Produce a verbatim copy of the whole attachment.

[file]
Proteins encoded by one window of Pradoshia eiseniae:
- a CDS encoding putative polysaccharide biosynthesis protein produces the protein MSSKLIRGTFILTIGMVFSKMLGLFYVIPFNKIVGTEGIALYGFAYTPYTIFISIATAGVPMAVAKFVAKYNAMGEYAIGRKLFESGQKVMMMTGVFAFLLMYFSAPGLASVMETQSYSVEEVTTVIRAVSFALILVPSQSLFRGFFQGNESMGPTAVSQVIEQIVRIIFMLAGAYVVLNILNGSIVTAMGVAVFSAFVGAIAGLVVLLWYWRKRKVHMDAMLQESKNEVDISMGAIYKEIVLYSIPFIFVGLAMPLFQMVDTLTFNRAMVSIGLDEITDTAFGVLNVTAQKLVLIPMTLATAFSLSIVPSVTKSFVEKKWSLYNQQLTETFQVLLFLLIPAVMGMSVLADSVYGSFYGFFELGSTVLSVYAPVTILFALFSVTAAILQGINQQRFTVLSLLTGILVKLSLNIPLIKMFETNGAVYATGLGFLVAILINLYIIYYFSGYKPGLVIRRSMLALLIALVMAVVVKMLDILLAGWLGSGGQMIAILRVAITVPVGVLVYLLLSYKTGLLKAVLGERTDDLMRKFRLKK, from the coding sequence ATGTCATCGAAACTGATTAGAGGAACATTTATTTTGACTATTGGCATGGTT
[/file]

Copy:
Proteins encoded by one window of Pradoshia eiseniae:
- a CDS encoding putative polysaccharide biosynthesis protein produces the protein MSSKLIRGTFILTIGMVFSKMLGLFYVIPFNKIVGTEGIALYGFAYTPYTIFISIATAGVPMAVAKFVAKYNAMGEYAIGRKLFESGQKVMMMTGVFAFLLMYFSAPGLASVMETQSYSVEEVTTVIRAVSFALILVPSQSLFRGFFQGNESMGPTAVSQVIEQIVRIIFMLAGAYVVLNILNGSIVTAMGVAVFSAFVGAIAGLVVLLWYWRKRKVHMDAMLQESKNEVDISMGAIYKEIVLYSIPFIFVGLAMPLFQMVDTLTFNRAMVSIGLDEITDTAFGVLNVTAQKLVLIPMTLATAFSLSIVPSVTKSFVEKKWSLYNQQLTETFQVLLFLLIPAVMGMSVLADSVYGSFYGFFELGSTVLSVYAPVTILFALFSVTAAILQGINQQRFTVLSLLTGILVKLSLNIPLIKMFETNGAVYATGLGFLVAILINLYIIYYFSGYKPGLVIRRSMLALLIALVMAVVVKMLDILLAGWLGSGGQMIAILRVAITVPVGVLVYLLLSYKTGLLKAVLGERTDDLMRKFRLKK, from the coding sequence ATGTCATCGAAACTGATTAGAGGAACATTTATTTTGACTATTGGCATGGTT